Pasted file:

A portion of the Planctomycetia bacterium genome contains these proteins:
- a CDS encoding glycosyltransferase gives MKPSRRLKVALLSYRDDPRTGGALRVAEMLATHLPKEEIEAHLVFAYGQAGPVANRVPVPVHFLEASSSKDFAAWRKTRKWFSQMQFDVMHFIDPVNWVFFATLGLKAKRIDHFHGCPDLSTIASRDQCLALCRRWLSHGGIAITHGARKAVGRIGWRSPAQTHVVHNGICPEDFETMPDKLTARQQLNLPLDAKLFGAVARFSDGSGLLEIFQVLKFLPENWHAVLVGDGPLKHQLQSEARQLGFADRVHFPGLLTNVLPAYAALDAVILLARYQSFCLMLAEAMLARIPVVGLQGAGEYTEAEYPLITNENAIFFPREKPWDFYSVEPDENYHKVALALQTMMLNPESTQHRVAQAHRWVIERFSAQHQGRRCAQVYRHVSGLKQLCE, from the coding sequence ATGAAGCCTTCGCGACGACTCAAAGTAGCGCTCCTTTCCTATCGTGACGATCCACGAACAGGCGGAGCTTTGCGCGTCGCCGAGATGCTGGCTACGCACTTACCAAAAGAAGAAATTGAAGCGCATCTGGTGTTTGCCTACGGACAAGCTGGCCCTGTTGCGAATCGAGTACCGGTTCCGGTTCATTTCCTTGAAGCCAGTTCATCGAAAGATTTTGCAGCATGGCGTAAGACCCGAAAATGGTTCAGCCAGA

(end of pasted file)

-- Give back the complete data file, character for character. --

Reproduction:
A portion of the Planctomycetia bacterium genome contains these proteins:
- a CDS encoding glycosyltransferase gives MKPSRRLKVALLSYRDDPRTGGALRVAEMLATHLPKEEIEAHLVFAYGQAGPVANRVPVPVHFLEASSSKDFAAWRKTRKWFSQMQFDVMHFIDPVNWVFFATLGLKAKRIDHFHGCPDLSTIASRDQCLALCRRWLSHGGIAITHGARKAVGRIGWRSPAQTHVVHNGICPEDFETMPDKLTARQQLNLPLDAKLFGAVARFSDGSGLLEIFQVLKFLPENWHAVLVGDGPLKHQLQSEARQLGFADRVHFPGLLTNVLPAYAALDAVILLARYQSFCLMLAEAMLARIPVVGLQGAGEYTEAEYPLITNENAIFFPREKPWDFYSVEPDENYHKVALALQTMMLNPESTQHRVAQAHRWVIERFSAQHQGRRCAQVYRHVSGLKQLCE, from the coding sequence ATGAAGCCTTCGCGACGACTCAAAGTAGCGCTCCTTTCCTATCGTGACGATCCACGAACAGGCGGAGCTTTGCGCGTCGCCGAGATGCTGGCTACGCACTTACCAAAAGAAGAAATTGAAGCGCATCTGGTGTTTGCCTACGGACAAGCTGGCCCTGTTGCGAATCGAGTACCGGTTCCGGTTCATTTCCTTGAAGCCAGTTCATCGAAAGATTTTGCAGCATGGCGTAAGACCCGAAAATGGTTCAGCCAGA